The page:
Sheila said...

Although we lived close to Washington DC, we were in, what was then considered, the deep suburbs. I grew up in a neighborhood that was so close, that if you did not know someone, it was really strange. Our neighborhood was also about 99% practicing Christians, and our world revolved around the community and the church.
Everyone was involved.
There were many, many thousands of members, and it grew to include other denominations, because of the "Spirit" of the people that shared their lives and the activities of the church.
To this day, anyone that grew up there, has the greatest memories of what it was like to care about others, to love where they lived, and even to have a website of the area, that has grown way beyond belief. These were people that believed in family, marriage, hard work, and right in the heart of industry. (most worked in DC)
God was always the center of our lives, and yes, some even grew gardens. Almost all of the families had grandparents that grew all of their own food, and believe it or not, no one in Washington would have been without a garden in my parents day. It was part of their history. Yes, talking over fences, growing food, and never would you live there, without roses in your yard. My mother and father gave us the most wonderful life in the world. We always knew what was expected of us, we believed in it, and we lived it.
I only pray that we can all share what it is to "really live" in the current world. Being independent and getting away from a great deal of "industry" would be the first step. I did, and I will never look back.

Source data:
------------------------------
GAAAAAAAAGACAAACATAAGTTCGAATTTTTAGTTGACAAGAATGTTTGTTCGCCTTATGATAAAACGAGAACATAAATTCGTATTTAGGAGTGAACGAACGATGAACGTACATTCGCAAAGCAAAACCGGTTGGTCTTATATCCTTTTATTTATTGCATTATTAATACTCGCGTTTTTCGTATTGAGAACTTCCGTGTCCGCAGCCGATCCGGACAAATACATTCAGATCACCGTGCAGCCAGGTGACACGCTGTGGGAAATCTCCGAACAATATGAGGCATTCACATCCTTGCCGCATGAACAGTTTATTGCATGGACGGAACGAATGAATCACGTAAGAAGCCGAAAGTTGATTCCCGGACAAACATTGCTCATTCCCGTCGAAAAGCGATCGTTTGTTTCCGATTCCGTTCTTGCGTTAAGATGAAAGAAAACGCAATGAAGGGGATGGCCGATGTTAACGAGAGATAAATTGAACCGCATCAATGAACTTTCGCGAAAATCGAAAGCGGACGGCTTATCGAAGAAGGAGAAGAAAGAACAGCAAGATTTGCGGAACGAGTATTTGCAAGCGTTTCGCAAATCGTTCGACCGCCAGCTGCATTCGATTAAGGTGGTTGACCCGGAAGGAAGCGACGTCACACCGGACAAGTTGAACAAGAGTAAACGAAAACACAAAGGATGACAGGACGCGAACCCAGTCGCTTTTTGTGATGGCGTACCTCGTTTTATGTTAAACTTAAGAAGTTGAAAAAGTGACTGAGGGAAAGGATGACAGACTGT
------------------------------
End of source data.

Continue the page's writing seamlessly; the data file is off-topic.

Thank you Lord!

Old Orchard Farm said...

Like you I waited anxiously for the delivery of Carlson's new book. Like you I salivated during the introduction and was prepared for a wonderful read. I must say though, the deeper I read into the book the more disappointed I became. I really, really tried hard to like this book. I kept reading, waiting on something that would turn my thoughts to family, farming or a return to the soil. I started to give up on even finishing after Chapter's 4.....5. This was not the reading content that I was expecting at all.
I did trudge through the middle and final chapters and was pleasantly surprised with a tidbit of material contained in the last chapter. In retrospect, this book contained more anticipation than content.
There is no doubt that Mr. Carlson is a brillent man and an excellent researcher, but other than the introduction along with Chapters 1 & 10 I gleaned very little from this work.
Sorry to seem so negative. but I really was disappointed.


Herrick Kimball said...


You are a faster reader than I am. I can relate to your analysis and disappointment. I'm hoping to blog a report on the first three chapters later today or tomorrow.

Anonymous said...

Mr. Kimball, I just purchased this book. Thank you for reviewing it and sharing your thoughts with others. I found myself thinking if these were the quotes you used, imagine what I was missing out in. Thank you again. I think I will be very pleased.

Ouida Gabriel